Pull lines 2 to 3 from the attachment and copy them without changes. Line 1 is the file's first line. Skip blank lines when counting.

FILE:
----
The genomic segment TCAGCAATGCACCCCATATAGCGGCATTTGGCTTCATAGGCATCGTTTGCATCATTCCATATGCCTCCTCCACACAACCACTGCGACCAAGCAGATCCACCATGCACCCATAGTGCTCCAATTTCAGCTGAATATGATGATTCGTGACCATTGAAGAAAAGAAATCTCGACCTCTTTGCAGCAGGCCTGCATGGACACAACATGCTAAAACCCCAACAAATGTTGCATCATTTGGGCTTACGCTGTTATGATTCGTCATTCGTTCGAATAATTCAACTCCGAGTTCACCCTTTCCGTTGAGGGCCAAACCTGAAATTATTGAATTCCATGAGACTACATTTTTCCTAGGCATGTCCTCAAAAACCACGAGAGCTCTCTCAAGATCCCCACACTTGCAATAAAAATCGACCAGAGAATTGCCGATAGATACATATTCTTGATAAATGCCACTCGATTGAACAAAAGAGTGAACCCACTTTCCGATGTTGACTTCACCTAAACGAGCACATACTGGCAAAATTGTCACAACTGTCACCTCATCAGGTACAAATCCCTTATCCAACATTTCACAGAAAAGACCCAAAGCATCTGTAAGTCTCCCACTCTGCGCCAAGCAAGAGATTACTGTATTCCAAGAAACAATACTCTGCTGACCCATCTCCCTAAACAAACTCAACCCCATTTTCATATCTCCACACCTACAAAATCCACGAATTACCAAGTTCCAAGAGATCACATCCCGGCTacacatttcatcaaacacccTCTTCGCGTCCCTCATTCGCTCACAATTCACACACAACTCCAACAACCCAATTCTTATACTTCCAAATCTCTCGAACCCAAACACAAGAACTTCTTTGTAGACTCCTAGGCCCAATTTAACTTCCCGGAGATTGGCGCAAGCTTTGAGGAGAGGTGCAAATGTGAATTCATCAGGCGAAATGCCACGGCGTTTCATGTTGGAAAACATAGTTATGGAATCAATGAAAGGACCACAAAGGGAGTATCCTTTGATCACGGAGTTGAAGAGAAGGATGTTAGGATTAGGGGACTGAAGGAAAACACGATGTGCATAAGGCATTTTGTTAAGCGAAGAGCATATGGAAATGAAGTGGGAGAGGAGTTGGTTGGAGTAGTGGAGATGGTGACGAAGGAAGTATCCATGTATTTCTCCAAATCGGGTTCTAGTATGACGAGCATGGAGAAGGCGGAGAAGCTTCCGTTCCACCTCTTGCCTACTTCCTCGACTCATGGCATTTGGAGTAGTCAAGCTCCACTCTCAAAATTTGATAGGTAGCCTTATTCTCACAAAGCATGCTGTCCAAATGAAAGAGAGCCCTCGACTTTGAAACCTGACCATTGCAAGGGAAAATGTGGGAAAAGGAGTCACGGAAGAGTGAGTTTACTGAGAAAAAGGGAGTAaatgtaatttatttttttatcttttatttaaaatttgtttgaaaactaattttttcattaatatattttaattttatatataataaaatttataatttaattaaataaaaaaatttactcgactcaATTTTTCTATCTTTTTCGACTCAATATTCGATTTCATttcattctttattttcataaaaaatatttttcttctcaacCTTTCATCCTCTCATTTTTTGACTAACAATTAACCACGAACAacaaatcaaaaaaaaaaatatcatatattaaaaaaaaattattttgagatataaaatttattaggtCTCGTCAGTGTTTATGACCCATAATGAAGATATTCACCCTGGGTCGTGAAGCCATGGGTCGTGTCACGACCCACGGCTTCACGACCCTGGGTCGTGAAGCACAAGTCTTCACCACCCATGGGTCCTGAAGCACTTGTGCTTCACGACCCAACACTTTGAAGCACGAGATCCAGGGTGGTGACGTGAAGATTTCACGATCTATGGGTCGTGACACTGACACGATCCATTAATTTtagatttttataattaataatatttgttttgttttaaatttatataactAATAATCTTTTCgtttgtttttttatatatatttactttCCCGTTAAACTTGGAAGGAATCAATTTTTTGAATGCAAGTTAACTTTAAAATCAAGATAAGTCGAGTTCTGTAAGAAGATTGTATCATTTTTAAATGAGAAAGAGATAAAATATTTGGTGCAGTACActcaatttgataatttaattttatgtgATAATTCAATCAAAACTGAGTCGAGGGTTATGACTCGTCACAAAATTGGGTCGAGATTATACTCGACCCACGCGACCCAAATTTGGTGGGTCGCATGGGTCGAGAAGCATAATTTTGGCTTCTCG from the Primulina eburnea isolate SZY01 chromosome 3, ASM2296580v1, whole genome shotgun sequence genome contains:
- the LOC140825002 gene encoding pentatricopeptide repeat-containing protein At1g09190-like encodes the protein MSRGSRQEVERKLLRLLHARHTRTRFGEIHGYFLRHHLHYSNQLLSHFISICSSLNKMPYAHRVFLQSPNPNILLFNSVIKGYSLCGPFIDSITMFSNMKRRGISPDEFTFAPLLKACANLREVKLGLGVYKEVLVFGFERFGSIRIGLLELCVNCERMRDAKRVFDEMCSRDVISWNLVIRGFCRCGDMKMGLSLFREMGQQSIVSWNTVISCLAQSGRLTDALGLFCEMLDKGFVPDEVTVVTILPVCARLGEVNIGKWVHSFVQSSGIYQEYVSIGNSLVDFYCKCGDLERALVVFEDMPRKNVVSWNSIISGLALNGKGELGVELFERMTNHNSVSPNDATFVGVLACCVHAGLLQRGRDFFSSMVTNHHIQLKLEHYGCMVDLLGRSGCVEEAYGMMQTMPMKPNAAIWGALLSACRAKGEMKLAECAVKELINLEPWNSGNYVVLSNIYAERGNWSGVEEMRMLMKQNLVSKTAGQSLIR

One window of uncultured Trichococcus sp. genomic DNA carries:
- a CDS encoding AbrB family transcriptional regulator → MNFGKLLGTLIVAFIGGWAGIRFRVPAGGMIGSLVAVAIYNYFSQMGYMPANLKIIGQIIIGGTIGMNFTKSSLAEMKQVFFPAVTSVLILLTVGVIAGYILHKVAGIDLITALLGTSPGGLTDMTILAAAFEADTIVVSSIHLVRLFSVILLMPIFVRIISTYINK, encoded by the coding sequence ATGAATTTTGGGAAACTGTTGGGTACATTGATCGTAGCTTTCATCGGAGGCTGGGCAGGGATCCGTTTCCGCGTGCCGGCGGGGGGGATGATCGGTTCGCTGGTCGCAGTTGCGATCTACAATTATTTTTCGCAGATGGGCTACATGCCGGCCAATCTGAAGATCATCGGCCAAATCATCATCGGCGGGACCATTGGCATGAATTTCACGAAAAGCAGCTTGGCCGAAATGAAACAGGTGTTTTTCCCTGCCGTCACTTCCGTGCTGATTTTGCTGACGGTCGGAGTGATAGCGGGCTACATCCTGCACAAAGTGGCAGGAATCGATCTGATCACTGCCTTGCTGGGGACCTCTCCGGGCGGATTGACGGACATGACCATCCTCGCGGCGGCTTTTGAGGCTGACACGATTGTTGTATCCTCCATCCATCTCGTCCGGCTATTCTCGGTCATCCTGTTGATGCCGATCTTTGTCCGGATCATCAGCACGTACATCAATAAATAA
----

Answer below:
- the LOC140825002 gene encoding pentatricopeptide repeat-containing protein At1g09190-like encodes the protein MSRGSRQEVERKLLRLLHARHTRTRFGEIHGYFLRHHLHYSNQLLSHFISICSSLNKMPYAHRVFLQSPNPNILLFNSVIKGYSLCGPFIDSITMFSNMKRRGISPDEFTFAPLLKACANLREVKLGLGVYKEVLVFGFERFGSIRIGLLELCVNCERMRDAKRVFDEMCSRDVISWNLVIRGFCRCGDMKMGLSLFREMGQQSIVSWNTVISCLAQSGRLTDALGLFCEMLDKGFVPDEVTVVTILPVCARLGEVNIGKWVHSFVQSSGIYQEYVSIGNSLVDFYCKCGDLERALVVFEDMPRKNVVSWNSIISGLALNGKGELGVELFERMTNHNSVSPNDATFVGVLACCVHAGLLQRGRDFFSSMVTNHHIQLKLEHYGCMVDLLGRSGCVEEAYGMMQTMPMKPNAAIWGALLSACRAKGEMKLAECAVKELINLEPWNSGNYVVLSNIYAERGNWSGVEEMRMLMKQNLVSKTAGQSLIR

One window of uncultured Trichococcus sp. genomic DNA carries: